Mike Akpata, C.D.

Mike AkpataMike Akpata

Michael Akpata (MCpl) joined the primary reserve of the Canadian Armed Forces in 1987. Mike served with the Essex and Kent Scottish (Infantry). He was deployed to Afghanistan in January 2007 as part of Task Force Afghanistan Operation Athena Task force 1-07 (Roto 3) with 2nd Battalion Royal Canadian Regiment. Master Corporal Akpata served in force protection 2 Platoon in RG-31 armoured vehicles escorting convoys through the Canadian area of operations. For his service in Afghanistan, Mike received the Campaign star medal for Afghanistan, the task Force Commander's Commendation, and the Area Commander's Commendation. He also has received a Canadian Forces decoration (C.D.) for his years of service.
Upon his return to Canada Mike moved to LaSalle with his family where he currently resides. In 2014, Mike was elected to LaSalle Town Council and re-elected in 2018. In 2022, Mike became the Deputy Mayor for the Town of LaSalle. He remains active with the Royal Canadian Legion and other Veteran causes throughout Essex County. In 2023, Mike was selected as the new Superintendent of the University of Windsor Campus Police.

Morris Brause, C.D.

Morris Brause

Morris Brause (LCol) joined the Canadian Forces in August 1974 and attended Royal Roads Military College from 1974-1976. He transferred to Royal Military College in Kingston and graduated in 1978. Upon graduation, he was posted to 2nd Battalion Princess Patricia’s Canadian Light Infantry (PPCLI) where he started his life-long career as an infantry officer. He held many positions in all three battalions of the PPCLI.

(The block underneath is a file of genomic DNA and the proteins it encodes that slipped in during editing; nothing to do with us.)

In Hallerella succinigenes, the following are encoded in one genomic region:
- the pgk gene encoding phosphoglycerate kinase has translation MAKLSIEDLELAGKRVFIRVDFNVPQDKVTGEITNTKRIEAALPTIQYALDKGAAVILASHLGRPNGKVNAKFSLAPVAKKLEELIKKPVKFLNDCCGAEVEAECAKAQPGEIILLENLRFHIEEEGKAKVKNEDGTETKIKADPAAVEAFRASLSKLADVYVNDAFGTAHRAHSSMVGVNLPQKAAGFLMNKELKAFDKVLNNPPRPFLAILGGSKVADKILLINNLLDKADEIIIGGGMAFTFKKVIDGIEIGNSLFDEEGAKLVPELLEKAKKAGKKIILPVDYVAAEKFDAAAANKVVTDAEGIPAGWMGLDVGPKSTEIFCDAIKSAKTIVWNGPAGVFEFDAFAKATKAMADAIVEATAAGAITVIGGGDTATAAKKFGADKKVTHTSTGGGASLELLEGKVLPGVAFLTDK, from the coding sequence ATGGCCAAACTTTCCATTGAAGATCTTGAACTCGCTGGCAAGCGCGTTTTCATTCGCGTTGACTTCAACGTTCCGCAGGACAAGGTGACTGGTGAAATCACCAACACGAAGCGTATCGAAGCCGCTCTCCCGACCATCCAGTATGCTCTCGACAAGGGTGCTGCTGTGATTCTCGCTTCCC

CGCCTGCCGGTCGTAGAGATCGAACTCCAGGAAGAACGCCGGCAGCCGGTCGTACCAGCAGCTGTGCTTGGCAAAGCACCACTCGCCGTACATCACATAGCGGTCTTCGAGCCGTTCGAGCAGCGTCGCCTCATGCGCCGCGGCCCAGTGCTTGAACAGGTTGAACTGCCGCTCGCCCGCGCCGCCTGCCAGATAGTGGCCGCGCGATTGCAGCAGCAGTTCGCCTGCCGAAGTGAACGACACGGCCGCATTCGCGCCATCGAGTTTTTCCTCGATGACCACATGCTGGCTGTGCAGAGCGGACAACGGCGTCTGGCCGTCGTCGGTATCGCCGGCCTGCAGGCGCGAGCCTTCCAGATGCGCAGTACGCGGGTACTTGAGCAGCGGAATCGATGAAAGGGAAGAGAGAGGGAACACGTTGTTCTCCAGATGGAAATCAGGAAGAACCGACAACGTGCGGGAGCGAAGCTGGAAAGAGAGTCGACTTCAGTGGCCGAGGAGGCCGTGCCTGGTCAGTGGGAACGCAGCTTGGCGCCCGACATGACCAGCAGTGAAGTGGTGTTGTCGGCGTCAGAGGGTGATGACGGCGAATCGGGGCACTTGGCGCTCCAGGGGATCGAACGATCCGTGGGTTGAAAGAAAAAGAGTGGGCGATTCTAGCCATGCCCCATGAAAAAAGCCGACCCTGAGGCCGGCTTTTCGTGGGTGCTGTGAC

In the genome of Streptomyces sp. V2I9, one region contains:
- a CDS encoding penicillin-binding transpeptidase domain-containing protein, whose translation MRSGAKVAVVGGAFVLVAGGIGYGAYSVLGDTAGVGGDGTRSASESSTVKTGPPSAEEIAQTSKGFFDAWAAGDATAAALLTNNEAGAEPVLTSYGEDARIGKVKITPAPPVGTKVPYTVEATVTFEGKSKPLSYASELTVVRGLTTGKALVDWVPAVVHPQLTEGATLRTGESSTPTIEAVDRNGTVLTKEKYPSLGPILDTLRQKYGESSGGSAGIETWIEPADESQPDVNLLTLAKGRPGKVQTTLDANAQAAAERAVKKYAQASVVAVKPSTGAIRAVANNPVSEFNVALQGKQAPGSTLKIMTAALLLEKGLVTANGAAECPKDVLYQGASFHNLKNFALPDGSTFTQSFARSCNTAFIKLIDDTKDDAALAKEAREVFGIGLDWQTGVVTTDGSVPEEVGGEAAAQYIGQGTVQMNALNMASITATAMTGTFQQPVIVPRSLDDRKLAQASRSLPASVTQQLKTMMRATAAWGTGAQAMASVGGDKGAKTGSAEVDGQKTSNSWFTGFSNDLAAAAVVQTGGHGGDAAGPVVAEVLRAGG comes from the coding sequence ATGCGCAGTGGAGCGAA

Morris also served in Germany from 1988-1990 as the G3 Operations for 4th Canadian Mechanized Brigade Group in Lahr, Germany. He commanded a combat team in Bosnia-Herzegovina in 1994. He was the Chief of Operations for the UN Mission on the Border of Iraq and Kuwait for 18 months in 2000-2001. He served in Afghanistan from June 2013 – March 2014. In February 2014 at the age of 59, Brause was the oldest Canadian to receive the Afghanistan Star.

Lieutenant Colonel (LCol) Brause's other assignments included commander of the Recruiting Centre in Hamilton from September 2001 – December 2003 and the Senior Military Plans Officer and Afghanistan Desk Officer at Land Forces Central Area HQ from Jan 2004-July 2005. In 2005 he was posted to Windsor where he continued to work as the desk officer for Afghanistan, commanded both the Essex and Kent Scottish and the Windsor Garrison. After his Afghanistan tour, he retired from the Canadian Forces in 2014, having served over 40 years.